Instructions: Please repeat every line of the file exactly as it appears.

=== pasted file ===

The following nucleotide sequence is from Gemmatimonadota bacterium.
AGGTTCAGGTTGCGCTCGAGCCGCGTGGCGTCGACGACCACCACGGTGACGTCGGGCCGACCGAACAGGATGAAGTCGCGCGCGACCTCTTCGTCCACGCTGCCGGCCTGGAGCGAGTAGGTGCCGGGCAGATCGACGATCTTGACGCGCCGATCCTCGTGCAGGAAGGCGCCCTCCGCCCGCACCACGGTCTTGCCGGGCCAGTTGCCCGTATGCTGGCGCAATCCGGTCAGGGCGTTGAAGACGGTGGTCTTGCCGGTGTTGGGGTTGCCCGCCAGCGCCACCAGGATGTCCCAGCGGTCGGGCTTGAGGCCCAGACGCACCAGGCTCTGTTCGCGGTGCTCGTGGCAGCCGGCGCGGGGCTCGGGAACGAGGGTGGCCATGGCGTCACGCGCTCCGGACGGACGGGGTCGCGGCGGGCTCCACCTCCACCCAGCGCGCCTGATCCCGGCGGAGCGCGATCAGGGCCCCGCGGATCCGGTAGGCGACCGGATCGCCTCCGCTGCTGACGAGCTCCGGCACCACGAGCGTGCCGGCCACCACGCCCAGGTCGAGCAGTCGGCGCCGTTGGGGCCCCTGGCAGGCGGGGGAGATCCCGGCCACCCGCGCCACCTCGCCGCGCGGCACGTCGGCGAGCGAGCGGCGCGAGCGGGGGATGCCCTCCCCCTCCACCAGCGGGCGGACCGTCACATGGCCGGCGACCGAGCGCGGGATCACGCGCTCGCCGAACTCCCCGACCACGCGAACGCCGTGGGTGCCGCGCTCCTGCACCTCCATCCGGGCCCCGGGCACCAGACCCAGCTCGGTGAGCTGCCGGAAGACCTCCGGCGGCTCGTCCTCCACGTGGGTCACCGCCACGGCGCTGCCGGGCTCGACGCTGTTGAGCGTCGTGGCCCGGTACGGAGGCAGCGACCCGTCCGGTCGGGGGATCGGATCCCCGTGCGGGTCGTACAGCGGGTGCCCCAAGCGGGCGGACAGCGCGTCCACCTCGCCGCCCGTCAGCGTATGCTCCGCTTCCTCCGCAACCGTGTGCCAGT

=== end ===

The following nucleotide sequence is from Gemmatimonadota bacterium.
AGGTTCAGGTTGCGCTCGAGCCGCGTGGCGTCGACGACCACCACGGTGACGTCGGGCCGACCGAACAGGATGAAGTCGCGCGCGACCTCTTCGTCCACGCTGCCGGCCTGGAGCGAGTAGGTGCCGGGCAGATCGACGATCTTGACGCGCCGATCCTCGTGCAGGAAGGCGCCCTCCGCCCGCACCACGGTCTTGCCGGGCCAGTTGCCCGTATGCTGGCGCAATCCGGTCAGGGCGTTGAAGACGGTGGTCTTGCCGGTGTTGGGGTTGCCCGCCAGCGCCACCAGGATGTCCCAGCGGTCGGGCTTGAGGCCCAGACGCACCAGGCTCTGTTCGCGGTGCTCGTGGCAGCCGGCGCGGGGCTCGGGAACGAGGGTGGCCATGGCGTCACGCGCTCCGGACGGACGGGGTCGCGGCGGGCTCCACCTCCACCCAGCGCGCCTGATCCCGGCGGAGCGCGATCAGGGCCCCGCGGATCCGGTAGGCGACCGGATCGCCTCCGCTGCTGACGAGCTCCGGCACCACGAGCGTGCCGGCCACCACGCCCAGGTCGAGCAGTCGGCGCCGTTGGGGCCCCTGGCAGGCGGGGGAGATCCCGGCCACCCGCGCCACCTCGCCGCGCGGCACGTCGGCGAGCGAGCGGCGCGAGCGGGGGATGCCCTCCCCCTCCACCAGCGGGCGGACCGTCACATGGCCGGCGACCGAGCGCGGGATCACGCGCTCGCCGAACTCCCCGACCACGCGAACGCCGTGGGTGCCGCGCTCCTGCACCTCCATCCGGGCCCCGGGCACCAGACCCAGCTCGGTGAGCTGCCGGAAGACCTCCGGCGGCTCGTCCTCCACGTGGGTCACCGCCACGGCGCTGCCGGGCTCGACGCTGTTGAGCGTCGTGGCCCGGTACGGAGGCAGCGACCCGTCCGGTCGGGGGATCGGATCCCCGTGCGGGTCGTACAGCGGGTGCCCCAAGCGGGCGGACAGCGCGTCCACCTCGCCGCCCGTCAGCGTATGCTCCGCTTCCTCCGCAACCGTGTGCCAGT